Preparing a government tender is a nightmare. Those who do so have PhDs in paperwork. A thriving business sector can lessen the income gap between the rich and poor. And yet, the process to use opportunities to compete for government or SOE contracts is only accessible to a few.

Namibian laws that claim to help business grow are laden with overregulation and stifling bureaucracy. The rich, already-advantaged and ‘connected’ thrive in the existing procurement process. Everyone else drowns.

Understanding the 50-page bid documents requires flawless English comprehension, a law degree, accountancy courses, and a crystal ball. There are other hurdles in place that eliminate smaller companies that might have the skills and capacity to do the job.

While there should be a pre-bidding meeting, it should never be mandatory. Why should potential bidders from outside of Windhoek bear the costs of a trip to Windhoek? This requirement gives an advantage to Windhoek-based companies or those with travel budgets in tender bids. If a company does not attend the pre-bidding brief, that should be their choice and their risk.

The information from the bid meeting should be placed on line so all can access it or refer to it.

Stop the requirement for social security, ministry of finance and affirmative action clearances at the initial phase. It is not necessary at the outset.

The ministry of finance still has major record-keeping problems. Documents submitted years before are missing. Imagine being told in 2020 that a 2013 submission is missing? After a week of piling through old company records, the photocopy of the stamped document is found and the record is corrected. But a bidding week has been lost. The ministry’s error could disqualify bidders unfairly. This must be reviewed.

The same ups and downs exist with the social security good standing as well. For a tender bid clearance needed a year ago, it was given. For a tender bid clearance needed in 2020, records have popped up for someone who hasn’t worked in your company for 5 years and clearances are held up. These kinds of stories regarding record-keeping are rampant among tender hopefuls.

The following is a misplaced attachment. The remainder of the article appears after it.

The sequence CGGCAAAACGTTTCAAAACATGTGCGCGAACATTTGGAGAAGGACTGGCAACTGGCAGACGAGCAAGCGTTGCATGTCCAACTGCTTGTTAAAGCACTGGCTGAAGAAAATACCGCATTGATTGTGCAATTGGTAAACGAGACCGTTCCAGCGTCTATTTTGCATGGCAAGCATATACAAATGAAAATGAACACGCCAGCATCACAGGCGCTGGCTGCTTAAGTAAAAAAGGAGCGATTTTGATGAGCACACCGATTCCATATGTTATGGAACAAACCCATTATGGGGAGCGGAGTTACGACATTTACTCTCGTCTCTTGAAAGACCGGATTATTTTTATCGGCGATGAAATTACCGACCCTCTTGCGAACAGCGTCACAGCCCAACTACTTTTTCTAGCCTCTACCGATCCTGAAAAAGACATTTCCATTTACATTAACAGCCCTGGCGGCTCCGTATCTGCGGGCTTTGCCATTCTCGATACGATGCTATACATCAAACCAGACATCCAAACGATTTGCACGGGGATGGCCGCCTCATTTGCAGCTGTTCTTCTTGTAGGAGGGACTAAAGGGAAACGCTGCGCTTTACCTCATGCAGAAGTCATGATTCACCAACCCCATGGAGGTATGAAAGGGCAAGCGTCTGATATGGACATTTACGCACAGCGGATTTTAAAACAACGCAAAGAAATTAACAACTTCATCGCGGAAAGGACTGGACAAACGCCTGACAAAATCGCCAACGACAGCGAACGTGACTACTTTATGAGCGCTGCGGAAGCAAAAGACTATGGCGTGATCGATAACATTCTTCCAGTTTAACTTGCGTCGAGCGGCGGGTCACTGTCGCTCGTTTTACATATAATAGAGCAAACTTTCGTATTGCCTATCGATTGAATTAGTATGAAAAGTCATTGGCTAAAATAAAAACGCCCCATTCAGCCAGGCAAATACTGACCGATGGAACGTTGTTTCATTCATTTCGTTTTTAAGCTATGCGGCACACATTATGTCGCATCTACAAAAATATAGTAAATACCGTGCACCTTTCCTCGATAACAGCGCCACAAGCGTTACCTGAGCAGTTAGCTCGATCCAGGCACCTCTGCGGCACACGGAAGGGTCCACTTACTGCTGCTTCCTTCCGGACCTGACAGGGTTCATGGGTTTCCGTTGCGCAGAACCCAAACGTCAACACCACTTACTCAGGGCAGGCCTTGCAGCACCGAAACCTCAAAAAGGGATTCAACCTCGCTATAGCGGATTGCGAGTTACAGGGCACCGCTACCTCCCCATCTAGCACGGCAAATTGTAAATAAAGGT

Rather than put aspirants for the opportunity for government or SOE bids through this nightmare, let the first round of bids happen WITHOUT the clearances. First, evaluate capacity, then collect the paperwork. Only those who are shortlisted, must then confirm their ‘spot’ on the list with clearances. Even the ministries involved with cheer for less demand for paperwork.

When we computerize properly, we can go back to the demand for all bidders to have these clearances. Let an online system provide social security members or tax payers access to their files. They can call up their account; file, pay, correct data, and print out their own good standing forms. Until we modernize, this requirement needs to be toned down.

Take note that the current bid documents are used for ALL bids. This means if an SME is bidding for a N$200,000 catering contract, they are using the same forms as the company bidding for a N$20 million equipment contract. This is wrong. Smaller tenders must be made easier. Divide the herd; create a simplified bid document for lesser procurements.

The procurement office should have a team of mentors on contract who can assist businesses through the bidding process.

Unless we get serious about government priorities, i.e., SME development, we cannot spread access to opportunities. We shall always have the tenderprenuers who might have inside information. We will always see the same faces; the same businesses who have bids in everywhere will have the advantage. The advantaged businesses that can hire lawyers, accountants and experts to bid for them will prevail. They will master the process and the paperwork, not necessarily the work to be done. Will the small but skilled guys ever have a chance?

This pandemic is lashing a Namibian economy that was already being horsewhipped by recession. Government must change its ways to address a unique, totally unprecedented situation. Open the doors wider. We must not be so rigid with regulations and rules that we strangle ourselves with our own rope.

Imagine this: the Titanic is sinking. Desperate passengers from steerage class are trying to get off the sinking ship. They are turned away from unused lifeboats in the vacated first class section. The rules say those boats are only for first class passengers. The stewards refusing entry to the first class lifeboats drowned together with the panicked passengers they were blocking. The empty, unlaunched lifeboats went down with the ship. What sense does that make?

Review and revise the paperwork demands for tender bids. Otherwise, we could go down with the Namibian ship while our financial lifeboats remain unused.